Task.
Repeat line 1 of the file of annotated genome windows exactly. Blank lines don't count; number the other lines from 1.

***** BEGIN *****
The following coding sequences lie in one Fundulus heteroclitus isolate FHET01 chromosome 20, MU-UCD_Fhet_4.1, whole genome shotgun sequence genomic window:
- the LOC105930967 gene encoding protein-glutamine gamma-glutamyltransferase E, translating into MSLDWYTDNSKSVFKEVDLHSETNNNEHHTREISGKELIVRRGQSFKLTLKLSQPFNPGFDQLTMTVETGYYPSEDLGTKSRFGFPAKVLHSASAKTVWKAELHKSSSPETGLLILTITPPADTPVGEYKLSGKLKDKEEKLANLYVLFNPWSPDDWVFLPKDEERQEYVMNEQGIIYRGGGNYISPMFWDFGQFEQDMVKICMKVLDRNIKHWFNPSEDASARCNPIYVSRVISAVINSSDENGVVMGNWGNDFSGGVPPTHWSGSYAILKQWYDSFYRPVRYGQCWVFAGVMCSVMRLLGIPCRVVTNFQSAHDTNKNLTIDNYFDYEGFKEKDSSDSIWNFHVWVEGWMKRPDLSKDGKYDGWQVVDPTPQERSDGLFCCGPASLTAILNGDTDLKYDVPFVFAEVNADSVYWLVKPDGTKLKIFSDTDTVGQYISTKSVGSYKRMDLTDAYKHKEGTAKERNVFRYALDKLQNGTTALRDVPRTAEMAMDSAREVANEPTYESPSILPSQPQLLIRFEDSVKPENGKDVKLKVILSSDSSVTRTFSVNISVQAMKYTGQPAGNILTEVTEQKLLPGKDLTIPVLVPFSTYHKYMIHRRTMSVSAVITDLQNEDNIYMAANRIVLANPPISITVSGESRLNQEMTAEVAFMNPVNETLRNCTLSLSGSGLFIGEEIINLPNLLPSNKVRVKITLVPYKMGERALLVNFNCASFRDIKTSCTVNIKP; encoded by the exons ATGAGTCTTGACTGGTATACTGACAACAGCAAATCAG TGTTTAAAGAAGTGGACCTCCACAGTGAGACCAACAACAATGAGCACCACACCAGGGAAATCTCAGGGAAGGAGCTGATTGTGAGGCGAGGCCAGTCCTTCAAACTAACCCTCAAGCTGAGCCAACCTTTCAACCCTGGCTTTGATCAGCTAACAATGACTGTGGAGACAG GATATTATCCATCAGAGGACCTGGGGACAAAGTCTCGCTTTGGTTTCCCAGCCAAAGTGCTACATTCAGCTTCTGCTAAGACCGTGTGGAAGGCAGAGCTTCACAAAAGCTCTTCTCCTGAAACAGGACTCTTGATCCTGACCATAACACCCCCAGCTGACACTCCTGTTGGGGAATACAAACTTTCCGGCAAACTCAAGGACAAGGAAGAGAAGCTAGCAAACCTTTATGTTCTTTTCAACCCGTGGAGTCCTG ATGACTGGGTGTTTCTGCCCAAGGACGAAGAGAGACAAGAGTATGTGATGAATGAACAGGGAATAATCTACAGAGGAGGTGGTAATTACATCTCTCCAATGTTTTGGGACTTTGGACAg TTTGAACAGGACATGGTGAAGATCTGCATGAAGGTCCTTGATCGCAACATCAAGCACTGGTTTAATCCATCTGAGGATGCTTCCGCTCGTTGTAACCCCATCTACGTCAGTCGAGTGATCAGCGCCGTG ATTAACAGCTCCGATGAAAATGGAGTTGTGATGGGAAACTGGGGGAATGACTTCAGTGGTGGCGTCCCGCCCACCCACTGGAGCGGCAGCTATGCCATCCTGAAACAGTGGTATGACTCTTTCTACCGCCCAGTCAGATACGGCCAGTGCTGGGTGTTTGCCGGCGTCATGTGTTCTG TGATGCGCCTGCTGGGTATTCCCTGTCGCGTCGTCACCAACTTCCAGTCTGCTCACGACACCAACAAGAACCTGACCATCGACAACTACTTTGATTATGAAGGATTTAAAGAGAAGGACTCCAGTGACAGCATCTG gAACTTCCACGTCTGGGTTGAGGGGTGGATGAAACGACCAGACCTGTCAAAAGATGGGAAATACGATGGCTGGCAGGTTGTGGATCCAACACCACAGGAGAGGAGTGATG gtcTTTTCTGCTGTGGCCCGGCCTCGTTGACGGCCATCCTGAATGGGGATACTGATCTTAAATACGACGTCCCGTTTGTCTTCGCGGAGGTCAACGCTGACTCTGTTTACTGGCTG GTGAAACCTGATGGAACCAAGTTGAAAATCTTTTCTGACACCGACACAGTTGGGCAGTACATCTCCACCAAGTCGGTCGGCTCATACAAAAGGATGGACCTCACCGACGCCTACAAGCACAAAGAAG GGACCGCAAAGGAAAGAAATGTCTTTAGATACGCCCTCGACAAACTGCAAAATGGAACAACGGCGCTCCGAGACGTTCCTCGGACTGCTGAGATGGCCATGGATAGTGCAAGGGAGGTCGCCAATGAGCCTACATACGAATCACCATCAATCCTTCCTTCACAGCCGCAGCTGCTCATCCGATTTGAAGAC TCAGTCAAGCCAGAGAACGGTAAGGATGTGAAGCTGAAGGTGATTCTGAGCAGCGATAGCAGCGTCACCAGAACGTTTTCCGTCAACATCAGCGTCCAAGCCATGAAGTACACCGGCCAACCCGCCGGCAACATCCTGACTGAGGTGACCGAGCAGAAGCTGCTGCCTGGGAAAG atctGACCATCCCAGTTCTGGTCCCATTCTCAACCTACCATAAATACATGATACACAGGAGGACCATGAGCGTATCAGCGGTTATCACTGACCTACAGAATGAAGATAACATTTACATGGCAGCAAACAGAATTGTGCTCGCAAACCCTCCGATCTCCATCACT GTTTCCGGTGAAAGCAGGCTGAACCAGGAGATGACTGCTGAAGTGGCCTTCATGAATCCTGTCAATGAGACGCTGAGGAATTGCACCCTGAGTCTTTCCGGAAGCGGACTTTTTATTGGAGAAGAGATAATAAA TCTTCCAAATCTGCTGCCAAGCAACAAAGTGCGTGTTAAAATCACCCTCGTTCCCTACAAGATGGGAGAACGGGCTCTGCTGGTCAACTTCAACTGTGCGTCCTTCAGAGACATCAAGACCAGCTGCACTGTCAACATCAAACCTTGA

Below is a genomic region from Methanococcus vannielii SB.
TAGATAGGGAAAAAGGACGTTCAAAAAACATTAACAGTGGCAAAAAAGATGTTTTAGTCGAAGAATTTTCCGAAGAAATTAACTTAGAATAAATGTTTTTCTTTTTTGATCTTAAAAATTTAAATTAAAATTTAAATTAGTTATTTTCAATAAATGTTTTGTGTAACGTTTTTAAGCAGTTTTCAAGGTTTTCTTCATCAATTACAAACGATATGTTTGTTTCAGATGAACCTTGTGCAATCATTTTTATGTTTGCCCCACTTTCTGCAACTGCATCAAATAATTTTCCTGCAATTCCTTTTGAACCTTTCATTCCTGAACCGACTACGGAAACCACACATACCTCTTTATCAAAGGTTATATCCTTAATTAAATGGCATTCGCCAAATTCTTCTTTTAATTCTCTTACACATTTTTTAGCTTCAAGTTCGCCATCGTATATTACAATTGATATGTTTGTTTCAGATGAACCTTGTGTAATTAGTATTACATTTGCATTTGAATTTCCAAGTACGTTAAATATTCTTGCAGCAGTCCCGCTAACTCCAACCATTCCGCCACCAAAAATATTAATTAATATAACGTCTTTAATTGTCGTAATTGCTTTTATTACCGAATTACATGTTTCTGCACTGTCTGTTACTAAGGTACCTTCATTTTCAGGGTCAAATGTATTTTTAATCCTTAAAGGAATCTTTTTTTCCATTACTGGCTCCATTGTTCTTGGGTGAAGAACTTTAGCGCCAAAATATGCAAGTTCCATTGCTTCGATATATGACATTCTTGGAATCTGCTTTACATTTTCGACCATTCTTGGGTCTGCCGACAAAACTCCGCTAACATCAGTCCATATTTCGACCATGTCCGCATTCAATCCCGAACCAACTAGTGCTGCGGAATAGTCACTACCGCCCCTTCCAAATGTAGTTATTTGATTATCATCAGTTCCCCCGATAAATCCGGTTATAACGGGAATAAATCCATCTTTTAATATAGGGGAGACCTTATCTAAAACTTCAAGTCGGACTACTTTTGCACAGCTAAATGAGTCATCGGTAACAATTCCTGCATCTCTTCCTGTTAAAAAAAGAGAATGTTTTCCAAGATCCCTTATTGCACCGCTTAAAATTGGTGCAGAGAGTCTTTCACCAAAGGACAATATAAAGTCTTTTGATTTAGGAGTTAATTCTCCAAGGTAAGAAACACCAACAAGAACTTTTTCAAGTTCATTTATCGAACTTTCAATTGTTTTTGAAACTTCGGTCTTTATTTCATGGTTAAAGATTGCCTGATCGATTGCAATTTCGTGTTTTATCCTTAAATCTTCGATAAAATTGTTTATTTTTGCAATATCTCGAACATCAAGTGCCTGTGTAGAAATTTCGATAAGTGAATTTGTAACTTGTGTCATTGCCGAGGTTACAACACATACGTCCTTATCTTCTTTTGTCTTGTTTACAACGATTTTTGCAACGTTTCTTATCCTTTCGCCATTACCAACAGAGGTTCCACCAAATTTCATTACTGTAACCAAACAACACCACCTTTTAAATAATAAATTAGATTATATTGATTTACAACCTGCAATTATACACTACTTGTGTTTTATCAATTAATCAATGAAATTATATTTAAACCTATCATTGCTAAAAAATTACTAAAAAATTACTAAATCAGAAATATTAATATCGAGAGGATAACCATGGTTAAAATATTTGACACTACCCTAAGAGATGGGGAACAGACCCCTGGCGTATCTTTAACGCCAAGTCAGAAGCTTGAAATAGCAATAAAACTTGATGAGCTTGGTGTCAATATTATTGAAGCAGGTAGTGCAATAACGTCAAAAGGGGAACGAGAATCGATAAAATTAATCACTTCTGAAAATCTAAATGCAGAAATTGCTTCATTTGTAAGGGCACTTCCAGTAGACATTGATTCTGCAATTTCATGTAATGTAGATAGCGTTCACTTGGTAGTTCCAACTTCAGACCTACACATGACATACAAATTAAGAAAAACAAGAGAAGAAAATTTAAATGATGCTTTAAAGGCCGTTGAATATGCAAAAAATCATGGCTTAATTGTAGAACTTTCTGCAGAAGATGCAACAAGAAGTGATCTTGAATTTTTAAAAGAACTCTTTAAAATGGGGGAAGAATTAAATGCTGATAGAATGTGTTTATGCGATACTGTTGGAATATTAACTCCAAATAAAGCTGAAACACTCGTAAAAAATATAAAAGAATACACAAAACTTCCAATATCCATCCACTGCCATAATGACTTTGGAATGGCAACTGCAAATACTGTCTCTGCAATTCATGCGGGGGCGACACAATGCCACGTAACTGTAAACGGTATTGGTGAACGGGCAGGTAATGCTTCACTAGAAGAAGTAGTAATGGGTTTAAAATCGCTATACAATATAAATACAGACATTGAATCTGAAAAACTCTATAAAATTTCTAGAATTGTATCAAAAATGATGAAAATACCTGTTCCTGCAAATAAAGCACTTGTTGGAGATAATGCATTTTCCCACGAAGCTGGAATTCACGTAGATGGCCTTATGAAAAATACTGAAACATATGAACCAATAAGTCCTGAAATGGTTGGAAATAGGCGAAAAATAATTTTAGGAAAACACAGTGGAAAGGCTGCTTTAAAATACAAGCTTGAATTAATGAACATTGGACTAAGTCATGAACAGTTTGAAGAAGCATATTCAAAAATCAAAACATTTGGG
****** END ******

The following coding sequences lie in one Fundulus heteroclitus isolate FHET01 chromosome 20, MU-UCD_Fhet_4.1, whole genome shotgun sequence genomic window: